thankfulness/K

Kissing Black-tailed Prairie Dogs (Cynomys lud...

Kissing Black-tailed Prairie Dogs (Cynomys ludovicianus). Français : Chiens de prairie à queue noire (Cynomys ludovicianus) se faisant la bise. 日本語: キスしてるオグロプレーリードッグ (Cynomys ludovicianus) (Photo credit: Wikipedia)

Kindness, kissing, knitting, knowledge, knees. I like knitting. It’s very therapeutic. I like knowing things. I like kissing. I’m very fond of my knees. But I’m going to focus on kindness mostly because it seems to be in shorter and shorter supply anymore.

People just don’t seem as kind as they used to be. I wonder, did we become less kind before or after reality shows where people do nothing but scream at each other? It’s like asking which came first, the chicken or the egg. It would seem to me that TV producers wouldn’t produce a show they weren’t sure would have a following. Or did our lack of kindness find its birth in what has become nastier and nastier politics? Or maybe it began with twenty-four seven cable news shows that dump so much information on us; we suffer from knowing too much about too many things. We don’t know what to with all these facts so we get cranky. I really don’t know. I just know I wish I lived in a kinder world.

A world where, even if we disagree with a person’s lifestyle, we are still kind to them. Where children aren’t bullied because they’re different. Where we give people some room for error. Where we’re respectful of those whose age is nowhere near ours, realizing most of us have something valuable to offer.

The holidays are fast approaching. We’ll hear stories about people buying coffee at Starbucks for those in line behind them.  We’ll hear a lot about generosity. There will be those wonderful syrupy Hallmark commercials which, as redundant as they are, make me tear up every time. As sappy as they are I prefer those to watching people yell at each other. I wish I knew why we seem to be kinder at this time of year but I’m sad to say I don’t have a clue. I guess the logical answer is that we’re just feeling more generous but why then are the holidays considered the most stressful time of the year?  

Maybe we’re working a little harder at being nice because we’re frantically trying to get it all done and we instinctively know “playing nice” keeps us calm.  It’s an unconscious message we send ourselves so we don’t implode.  I know that I work harder during the holidays because I see too many others that don’t and I don’t want to be a participant in that. I know the clerk behind the counter is as tired and frustrated as I am so I give her some slack. When someone cuts in front of me in line (which I don’t tolerate any other time of the year) I just let it go. Or maybe we’re trying kinder simply because we think that’s what expected of us during the Holidays. Maybe it’s those sappy Hallmark commercials that make us believe we’re all living in a schmaltzy movie.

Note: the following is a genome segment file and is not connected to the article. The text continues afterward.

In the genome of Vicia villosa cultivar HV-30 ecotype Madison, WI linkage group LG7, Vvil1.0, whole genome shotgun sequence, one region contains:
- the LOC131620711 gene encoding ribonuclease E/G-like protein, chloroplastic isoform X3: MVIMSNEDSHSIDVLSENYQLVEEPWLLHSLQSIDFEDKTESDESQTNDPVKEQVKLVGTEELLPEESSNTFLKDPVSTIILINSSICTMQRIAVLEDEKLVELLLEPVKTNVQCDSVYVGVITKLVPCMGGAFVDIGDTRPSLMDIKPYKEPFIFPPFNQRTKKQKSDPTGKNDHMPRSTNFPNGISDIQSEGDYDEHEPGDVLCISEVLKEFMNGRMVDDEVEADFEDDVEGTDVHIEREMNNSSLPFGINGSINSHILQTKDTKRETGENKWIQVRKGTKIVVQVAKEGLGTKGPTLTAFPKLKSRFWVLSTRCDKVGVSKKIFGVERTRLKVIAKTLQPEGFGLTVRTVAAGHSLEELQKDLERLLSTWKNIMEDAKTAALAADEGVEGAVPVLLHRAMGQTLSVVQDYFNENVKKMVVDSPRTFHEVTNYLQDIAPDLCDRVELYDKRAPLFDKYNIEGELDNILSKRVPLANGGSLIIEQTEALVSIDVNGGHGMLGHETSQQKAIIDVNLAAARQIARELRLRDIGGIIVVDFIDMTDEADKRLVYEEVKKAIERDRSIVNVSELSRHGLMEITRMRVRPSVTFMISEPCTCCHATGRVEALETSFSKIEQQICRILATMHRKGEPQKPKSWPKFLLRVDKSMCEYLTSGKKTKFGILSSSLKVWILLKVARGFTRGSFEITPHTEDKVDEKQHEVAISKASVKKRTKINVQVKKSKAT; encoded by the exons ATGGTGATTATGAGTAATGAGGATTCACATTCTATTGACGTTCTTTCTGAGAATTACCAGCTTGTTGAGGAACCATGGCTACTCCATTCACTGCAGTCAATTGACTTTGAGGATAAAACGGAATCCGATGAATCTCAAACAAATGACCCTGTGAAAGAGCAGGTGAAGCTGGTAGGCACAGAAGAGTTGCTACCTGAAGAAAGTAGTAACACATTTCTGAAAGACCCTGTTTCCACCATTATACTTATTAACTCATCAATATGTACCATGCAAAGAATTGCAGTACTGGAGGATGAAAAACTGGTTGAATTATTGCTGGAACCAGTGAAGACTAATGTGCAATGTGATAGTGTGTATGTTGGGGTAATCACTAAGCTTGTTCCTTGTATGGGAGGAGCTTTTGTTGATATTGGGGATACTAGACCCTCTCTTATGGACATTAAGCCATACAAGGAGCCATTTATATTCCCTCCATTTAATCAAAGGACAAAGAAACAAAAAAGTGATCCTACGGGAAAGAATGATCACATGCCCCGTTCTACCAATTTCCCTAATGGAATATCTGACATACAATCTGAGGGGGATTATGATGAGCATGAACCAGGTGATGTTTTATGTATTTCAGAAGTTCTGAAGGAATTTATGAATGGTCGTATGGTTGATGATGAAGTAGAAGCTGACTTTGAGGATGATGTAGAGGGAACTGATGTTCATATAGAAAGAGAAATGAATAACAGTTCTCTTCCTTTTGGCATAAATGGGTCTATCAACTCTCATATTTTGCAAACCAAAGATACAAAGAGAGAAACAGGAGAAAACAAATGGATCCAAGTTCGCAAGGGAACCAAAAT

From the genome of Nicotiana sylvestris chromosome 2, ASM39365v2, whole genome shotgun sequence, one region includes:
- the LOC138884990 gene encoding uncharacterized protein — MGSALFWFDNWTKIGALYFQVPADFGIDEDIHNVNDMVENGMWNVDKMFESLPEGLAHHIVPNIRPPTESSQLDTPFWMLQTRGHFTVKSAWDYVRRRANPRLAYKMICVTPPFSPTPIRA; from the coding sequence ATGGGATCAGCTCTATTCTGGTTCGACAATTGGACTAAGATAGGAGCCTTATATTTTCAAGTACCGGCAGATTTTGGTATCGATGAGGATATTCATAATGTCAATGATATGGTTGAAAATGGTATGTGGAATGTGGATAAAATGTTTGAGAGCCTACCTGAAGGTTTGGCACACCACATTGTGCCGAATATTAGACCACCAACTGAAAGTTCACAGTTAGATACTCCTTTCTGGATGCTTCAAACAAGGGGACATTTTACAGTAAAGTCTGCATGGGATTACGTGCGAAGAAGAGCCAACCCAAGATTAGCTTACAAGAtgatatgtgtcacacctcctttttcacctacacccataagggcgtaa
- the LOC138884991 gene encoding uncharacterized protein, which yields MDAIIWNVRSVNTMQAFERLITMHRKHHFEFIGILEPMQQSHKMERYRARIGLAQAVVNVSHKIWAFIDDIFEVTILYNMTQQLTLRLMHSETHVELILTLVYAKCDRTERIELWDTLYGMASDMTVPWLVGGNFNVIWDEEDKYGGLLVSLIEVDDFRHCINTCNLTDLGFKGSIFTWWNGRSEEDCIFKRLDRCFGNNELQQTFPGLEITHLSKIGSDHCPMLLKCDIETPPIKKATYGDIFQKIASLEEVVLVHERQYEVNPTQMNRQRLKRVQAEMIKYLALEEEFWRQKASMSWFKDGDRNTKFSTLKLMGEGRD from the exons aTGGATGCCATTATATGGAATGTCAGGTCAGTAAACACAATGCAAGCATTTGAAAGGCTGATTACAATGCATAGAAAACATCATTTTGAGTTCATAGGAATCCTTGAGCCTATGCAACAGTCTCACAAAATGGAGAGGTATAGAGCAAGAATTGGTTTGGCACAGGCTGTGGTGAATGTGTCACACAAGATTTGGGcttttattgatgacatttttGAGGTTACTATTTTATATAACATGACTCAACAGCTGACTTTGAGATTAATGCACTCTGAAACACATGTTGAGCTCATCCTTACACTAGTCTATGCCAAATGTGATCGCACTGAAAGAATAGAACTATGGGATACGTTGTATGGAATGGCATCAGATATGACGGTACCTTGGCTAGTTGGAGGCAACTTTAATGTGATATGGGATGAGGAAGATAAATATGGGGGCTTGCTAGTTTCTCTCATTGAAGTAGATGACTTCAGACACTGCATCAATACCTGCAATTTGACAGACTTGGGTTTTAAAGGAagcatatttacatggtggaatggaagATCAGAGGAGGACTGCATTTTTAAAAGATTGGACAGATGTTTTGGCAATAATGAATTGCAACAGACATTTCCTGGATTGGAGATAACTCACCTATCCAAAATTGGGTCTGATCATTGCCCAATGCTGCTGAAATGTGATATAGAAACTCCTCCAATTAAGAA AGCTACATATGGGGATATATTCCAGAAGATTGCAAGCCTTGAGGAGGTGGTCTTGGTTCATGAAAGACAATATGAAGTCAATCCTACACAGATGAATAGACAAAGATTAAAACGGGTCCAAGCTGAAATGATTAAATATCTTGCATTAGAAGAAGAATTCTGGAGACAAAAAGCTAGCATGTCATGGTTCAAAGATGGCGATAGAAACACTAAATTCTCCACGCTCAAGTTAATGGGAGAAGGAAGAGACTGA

I don’t think I care what the reason is for the extra kindness at this time of year; I just wish it were always that way. Kindness has a snow ball effect.  The more it rolls the more snow it gathers. I think I’ll go out and build a snowman.

Why women love their jeans

jeans watch pocket

 

Is there a woman alive who doesn’t love her jeans? 

I know why I love mine.

They hold me in. They lift me up. They make me look ten pounds lighter. I can wear them for three or four days before they start to lose their shape. 

They look great dressed up or dressed down. With heels, with flats, and best with boots up to my knees.

They eliminate the need for lots of different pants because unless it’s a formal occasion, they work everywhere.

Oops, not everywhere. 

Europe doesn’t have the same love affair with jeans. I’m always careful to judiciously wear them when I travel abroad. (Same with aerobic shoes.)

However, I have a bone to pick with the proponents of short-zippered jeans that show your “crack” when you bend over. We make fun of plumbers for the very same exposure. Why is it any different for women?  Are our “cracks” any more attractive? 

I don’t think so.

Here’s the thing about jeans. Jeans should fit. If jeans fit correctly there aren’t any unattractive rolls hanging over the waist but they’re not baggy either.

All women, regardless of their size, look better in clothes that fit. And as far as the infamous “mom” jeans-what’s the big deal? Maybe some women prefer comfort over fashion. Isn’t that o.k.?

Besides, in light of all the problems in this world (hunger, homelessness, war, violence) aren’t there more important issues we should be concerned with than what type of jeans a women wears?

Honestly, I’m much more appalled when I see too much flesh exposed, rather than too little. 

Now that the weather is getting cooler, I’ve hauled out my jeans and sweaters.

How about you? Are you as nuts about your jeans as I am?

 

thankfulness/I

ignorance is bliss

 

Thankfulness/I

Identity, ideals, ice, ignorance, illogical, illusion, imagination, impatience, imperfect, impossible, individual, infinity, information, integrity

Today I’m grateful for ignorance. Yep. Ignorance. Sometimes it’s just good to not know some things.  Sometimes I choose ignorance.